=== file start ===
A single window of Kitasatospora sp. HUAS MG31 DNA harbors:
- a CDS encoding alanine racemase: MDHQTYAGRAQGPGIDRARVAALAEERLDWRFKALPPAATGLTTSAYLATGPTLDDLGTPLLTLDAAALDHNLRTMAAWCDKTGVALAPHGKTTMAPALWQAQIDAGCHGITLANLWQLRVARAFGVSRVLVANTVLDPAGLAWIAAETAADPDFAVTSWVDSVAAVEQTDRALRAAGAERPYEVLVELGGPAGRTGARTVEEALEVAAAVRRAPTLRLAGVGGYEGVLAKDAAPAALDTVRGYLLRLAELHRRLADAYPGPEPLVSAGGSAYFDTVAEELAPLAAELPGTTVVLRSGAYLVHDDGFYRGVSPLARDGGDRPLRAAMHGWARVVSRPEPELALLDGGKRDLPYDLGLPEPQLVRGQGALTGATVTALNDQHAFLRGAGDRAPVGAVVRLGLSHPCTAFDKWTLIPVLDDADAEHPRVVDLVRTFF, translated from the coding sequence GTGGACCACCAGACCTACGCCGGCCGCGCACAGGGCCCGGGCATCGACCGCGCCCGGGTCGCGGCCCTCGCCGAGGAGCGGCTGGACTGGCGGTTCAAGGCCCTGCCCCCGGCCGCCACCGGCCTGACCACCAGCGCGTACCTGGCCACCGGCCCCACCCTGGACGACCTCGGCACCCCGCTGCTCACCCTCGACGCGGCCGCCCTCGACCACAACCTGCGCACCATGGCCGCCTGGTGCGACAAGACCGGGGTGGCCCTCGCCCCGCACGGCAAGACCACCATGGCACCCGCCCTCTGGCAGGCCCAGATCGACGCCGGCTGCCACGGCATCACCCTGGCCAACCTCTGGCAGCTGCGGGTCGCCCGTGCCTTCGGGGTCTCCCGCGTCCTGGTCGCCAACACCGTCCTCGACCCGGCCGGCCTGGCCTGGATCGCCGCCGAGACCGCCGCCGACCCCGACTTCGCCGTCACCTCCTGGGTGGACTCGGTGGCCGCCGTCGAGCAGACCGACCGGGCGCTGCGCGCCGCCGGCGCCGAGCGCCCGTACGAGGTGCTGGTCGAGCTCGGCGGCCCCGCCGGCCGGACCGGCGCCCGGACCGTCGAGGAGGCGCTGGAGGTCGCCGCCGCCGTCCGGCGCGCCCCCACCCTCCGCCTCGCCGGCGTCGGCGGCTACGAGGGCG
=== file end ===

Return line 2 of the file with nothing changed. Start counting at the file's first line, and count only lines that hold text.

- a CDS encoding alanine racemase: MDHQTYAGRAQGPGIDRARVAALAEERLDWRFKALPPAATGLTTSAYLATGPTLDDLGTPLLTLDAAALDHNLRTMAAWCDKTGVALAPHGKTTMAPALWQAQIDAGCHGITLANLWQLRVARAFGVSRVLVANTVLDPAGLAWIAAETAADPDFAVTSWVDSVAAVEQTDRALRAAGAERPYEVLVELGGPAGRTGARTVEEALEVAAAVRRAPTLRLAGVGGYEGVLAKDAAPAALDTVRGYLLRLAELHRRLADAYPGPEPLVSAGGSAYFDTVAEELAPLAAELPGTTVVLRSGAYLVHDDGFYRGVSPLARDGGDRPLRAAMHGWARVVSRPEPELALLDGGKRDLPYDLGLPEPQLVRGQGALTGATVTALNDQHAFLRGAGDRAPVGAVVRLGLSHPCTAFDKWTLIPVLDDADAEHPRVVDLVRTFF, translated from the coding sequence GTGGACCACCAGACCTACGCCGGCCGCGCACAGGGCCCGGGCATCGACCGCGCCCGGGTCGCGGCCCTCGCCGAGGAGCGGCTGGACTGGCGGTTCAAGGCCCTGCCCCCGGCCGCCACCGGCCTGACCACCAGCGCGTACCTGGCCACCGGCCCCACCCTGGACGACCTCGGCACCCCGCTGCTCACCCTCGACGCGGCCGCCCTCGACCACAACCTGCGCACCATGGCCGCCTGGTGCGACAAGACCGGGGTGGCCCTCGCCCCGCACGGCAAGACCACCATGGCACCCGCCCTCTGGCAGGCCCAGATCGACGCCGGCTGCCACGGCATCACCCTGGCCAACCTCTGGCAGCTGCGGGTCGCCCGTGCCTTCGGGGTCTCCCGCGTCCTGGTCGCCAACACCGTCCTCGACCCGGCCGGCCTGGCCTGGATCGCCGCCGAGACCGCCGCCGACCCCGACTTCGCCGTCACCTCCTGGGTGGACTCGGTGGCCGCCGTCGAGCAGACCGACCGGGCGCTGCGCGCCGCCGGCGCCGAGCGCCCGTACGAGGTGCTGGTCGAGCTCGGCGGCCCCGCCGGCCGGACCGGCGCCCGGACCGTCGAGGAGGCGCTGGAGGTCGCCGCCGCCGTCCGGCGCGCCCCCACCCTCCGCCTCGCCGGCGTCGGCGGCTACGAGGGCG